Black-Owned Hackney closes after three years: traders share their experiences 

Black-owned Hackney is closing down after three years spent in Bohemia Place Market. Pic: Kamilla Abuziarova

A well-loved street food and artisan trade market event in Hackney is closing after three years. EastLondonLines went to speak to the business owners shutting up shop.

Black-owned Hackney started three years ago when Bohemia Place Market and BlackEatsLDN came together to create a space for Black-curated businesses.

Book Love’s diverse literature is on display. Pic: Kamilla Abuziarova

Samantha, the curator of Book Love – a multicultural travelling book caravan – has been participating in Black-owned Hackney since it launched in 2020. “I am really excited to be here,” she told ELL, “and really sad it is coming to an end today.” Book Love sells books about the different communities that live in the UK, but during this event, the stall was filled with books by authors of colour.

“I’m here today to bring amazing, beautiful, uplifting, conscious, positive, conscientious content to the people.” Book Love has travelled all across the UK on its own; but here at Black-Owned Hackney, it was part of a much bigger selection. Misti, who helps Samantha at the stall, said: “It is always one of our best events in London. This year has been especially busy.” 

Misti, a member of Book Love team. Pic: Kamilla Abuziarova

Strokes of Africa is an independent company specialising in selling contemporary, one-of-a-kind art sourced from artists across Western Africa. Charlotte, the curator of Strokes of Africa, said: “Our main aim is to work with local [African] artists and give them an opportunity to sell to a Western market at a fair price.”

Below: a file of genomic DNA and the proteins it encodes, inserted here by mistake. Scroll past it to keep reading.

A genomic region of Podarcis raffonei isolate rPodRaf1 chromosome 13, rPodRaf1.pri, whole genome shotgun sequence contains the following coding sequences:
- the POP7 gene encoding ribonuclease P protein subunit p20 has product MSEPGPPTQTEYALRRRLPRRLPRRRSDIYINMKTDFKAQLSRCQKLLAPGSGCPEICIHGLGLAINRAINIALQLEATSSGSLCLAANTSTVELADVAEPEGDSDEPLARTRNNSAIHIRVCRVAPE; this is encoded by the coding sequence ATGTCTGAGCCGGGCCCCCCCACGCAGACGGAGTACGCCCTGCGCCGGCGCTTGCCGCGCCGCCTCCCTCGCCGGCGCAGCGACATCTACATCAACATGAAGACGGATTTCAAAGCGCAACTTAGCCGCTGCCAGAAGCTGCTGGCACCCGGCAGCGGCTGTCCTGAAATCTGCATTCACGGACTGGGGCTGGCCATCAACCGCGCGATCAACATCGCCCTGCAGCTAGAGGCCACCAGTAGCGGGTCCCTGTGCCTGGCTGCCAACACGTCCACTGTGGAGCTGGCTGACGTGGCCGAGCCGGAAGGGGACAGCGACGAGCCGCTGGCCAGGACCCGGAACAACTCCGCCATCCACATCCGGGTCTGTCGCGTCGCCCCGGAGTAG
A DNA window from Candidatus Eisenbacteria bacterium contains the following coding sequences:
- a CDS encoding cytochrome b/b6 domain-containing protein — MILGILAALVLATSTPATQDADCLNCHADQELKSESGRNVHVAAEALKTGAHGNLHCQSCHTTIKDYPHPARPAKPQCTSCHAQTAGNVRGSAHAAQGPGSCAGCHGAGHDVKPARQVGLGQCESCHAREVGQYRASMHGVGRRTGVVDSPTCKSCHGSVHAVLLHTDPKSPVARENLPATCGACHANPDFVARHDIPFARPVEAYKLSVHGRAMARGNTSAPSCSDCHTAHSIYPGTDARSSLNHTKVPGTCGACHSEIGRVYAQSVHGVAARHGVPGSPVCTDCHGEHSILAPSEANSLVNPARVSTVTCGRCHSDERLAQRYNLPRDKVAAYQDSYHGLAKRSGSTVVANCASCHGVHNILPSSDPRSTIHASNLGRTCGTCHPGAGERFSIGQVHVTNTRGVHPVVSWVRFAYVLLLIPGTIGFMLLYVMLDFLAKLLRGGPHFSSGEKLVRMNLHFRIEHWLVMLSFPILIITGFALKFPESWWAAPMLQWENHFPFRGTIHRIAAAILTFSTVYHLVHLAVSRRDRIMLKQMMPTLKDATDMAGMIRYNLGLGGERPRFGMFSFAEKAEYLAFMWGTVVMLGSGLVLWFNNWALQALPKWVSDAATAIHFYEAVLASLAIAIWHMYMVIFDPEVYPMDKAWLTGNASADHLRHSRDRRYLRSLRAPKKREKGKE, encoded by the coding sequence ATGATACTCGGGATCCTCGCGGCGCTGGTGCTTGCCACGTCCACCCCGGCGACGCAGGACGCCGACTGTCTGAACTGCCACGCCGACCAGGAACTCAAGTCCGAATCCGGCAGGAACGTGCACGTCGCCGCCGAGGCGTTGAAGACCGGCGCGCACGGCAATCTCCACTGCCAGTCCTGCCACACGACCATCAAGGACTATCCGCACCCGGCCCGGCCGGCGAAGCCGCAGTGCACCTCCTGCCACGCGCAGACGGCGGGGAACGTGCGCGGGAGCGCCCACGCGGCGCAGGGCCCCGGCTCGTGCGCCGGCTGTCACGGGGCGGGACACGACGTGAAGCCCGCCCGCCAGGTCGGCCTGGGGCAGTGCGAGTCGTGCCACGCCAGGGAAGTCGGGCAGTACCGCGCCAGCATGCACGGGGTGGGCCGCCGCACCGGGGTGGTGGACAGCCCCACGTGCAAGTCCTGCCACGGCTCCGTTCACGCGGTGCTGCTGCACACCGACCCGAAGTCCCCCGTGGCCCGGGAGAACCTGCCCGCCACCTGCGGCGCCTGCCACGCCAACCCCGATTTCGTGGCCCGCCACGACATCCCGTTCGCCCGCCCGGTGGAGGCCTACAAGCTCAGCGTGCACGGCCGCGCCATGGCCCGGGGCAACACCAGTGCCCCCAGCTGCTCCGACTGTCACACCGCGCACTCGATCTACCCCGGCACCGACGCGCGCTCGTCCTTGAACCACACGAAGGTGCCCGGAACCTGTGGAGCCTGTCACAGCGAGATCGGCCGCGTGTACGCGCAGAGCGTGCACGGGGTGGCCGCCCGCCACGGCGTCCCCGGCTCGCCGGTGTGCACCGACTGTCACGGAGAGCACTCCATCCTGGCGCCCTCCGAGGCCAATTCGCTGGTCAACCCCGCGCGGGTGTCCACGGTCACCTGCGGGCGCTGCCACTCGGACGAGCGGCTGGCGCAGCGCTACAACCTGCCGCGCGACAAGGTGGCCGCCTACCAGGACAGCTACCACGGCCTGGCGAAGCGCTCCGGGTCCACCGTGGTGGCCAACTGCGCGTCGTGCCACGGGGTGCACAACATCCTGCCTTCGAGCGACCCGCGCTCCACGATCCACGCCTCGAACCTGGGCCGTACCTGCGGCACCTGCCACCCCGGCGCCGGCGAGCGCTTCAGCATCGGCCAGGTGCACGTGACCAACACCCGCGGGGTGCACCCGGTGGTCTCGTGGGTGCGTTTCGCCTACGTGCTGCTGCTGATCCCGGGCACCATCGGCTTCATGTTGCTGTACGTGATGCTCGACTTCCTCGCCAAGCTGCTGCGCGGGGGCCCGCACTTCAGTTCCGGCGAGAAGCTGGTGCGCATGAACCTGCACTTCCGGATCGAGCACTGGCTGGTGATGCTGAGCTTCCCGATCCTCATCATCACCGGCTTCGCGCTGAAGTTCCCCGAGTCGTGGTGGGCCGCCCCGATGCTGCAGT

Charlotte, a curator of Strokes of Africa. Pic: Kamilla Abuziarova

She says showing the art here in the UK is important because when artists try to sell it back home, the buyers haggle so much that in the end artists earn next to nothing. “Strokes of Africa” offers a bespoke service: “We try to show African art in that high-end kind of way, because I feel like sometimes when it comes to African art, it’s not valued as well,” Charlotte said.

In the past, the art acquired by Strokes of Africa was not even valued by the artists themselves.  A lot of artists wouldn’t even bother signing their paintings. “They didn’t understand the value of their paintings”, Charlotte said, “It was more about painting and selling for them, but it turned out to be a growing process for all of us. To get the artists to sign their paintings. And for us, to try and create a platform to elevate these artists.”” 

A painting by Osa from a Strokes of Africa collection. Pic: Kamilla Abuziarova

The owner of the brand The Journee of J’Rissa, who sells unique, handmade earrings from polymer clay had joined Black-owned Hackney just this season: “It’s been fairly busy. Jackson [Jackson Mclarty – the founder of BlackEatsLDN and curator of Black-owned Hackney] has done a really good job of curating the whole market. It’s always great to see loads of people coming out to support black businesses.” 


Nisheeka, the owner of the Journee of J’rissa with her handmade jewellery on display. Pic: Kamilla Abuziarova

Creator of Quote Bags, an independent brand of bags and clothing with “funny, inspirational, debatable” phrases on them, Zoe, shared the same sentiment about the event as others did. She said: “I love the fact that it’s got a community vibe. I love the fact that people want to come down and spend their time and their money.” 

For a fresh and independent business Quote Bags, the event was an opportunity to learn, make connections, and grow – around 200,000 people attended Black-Owned Hackney during its season. “It’s open to everyone, but the main focus was elevate the black economy with that pound.” 

A selection of Quote Bags merchandise. Pic: Kamilla Abuziarova

When asked about the weekend being the last one for Black-owned Hackney, Zoe referred to it as “bittersweet”. 

“But I am a firm believer that nothing should stay the same as we become too comfortable.” 

“BlackEats has made its name as one of the biggest markets in London,” said Zoe, “it created a movement that will continue. And I am proud to have been a part of that.” 

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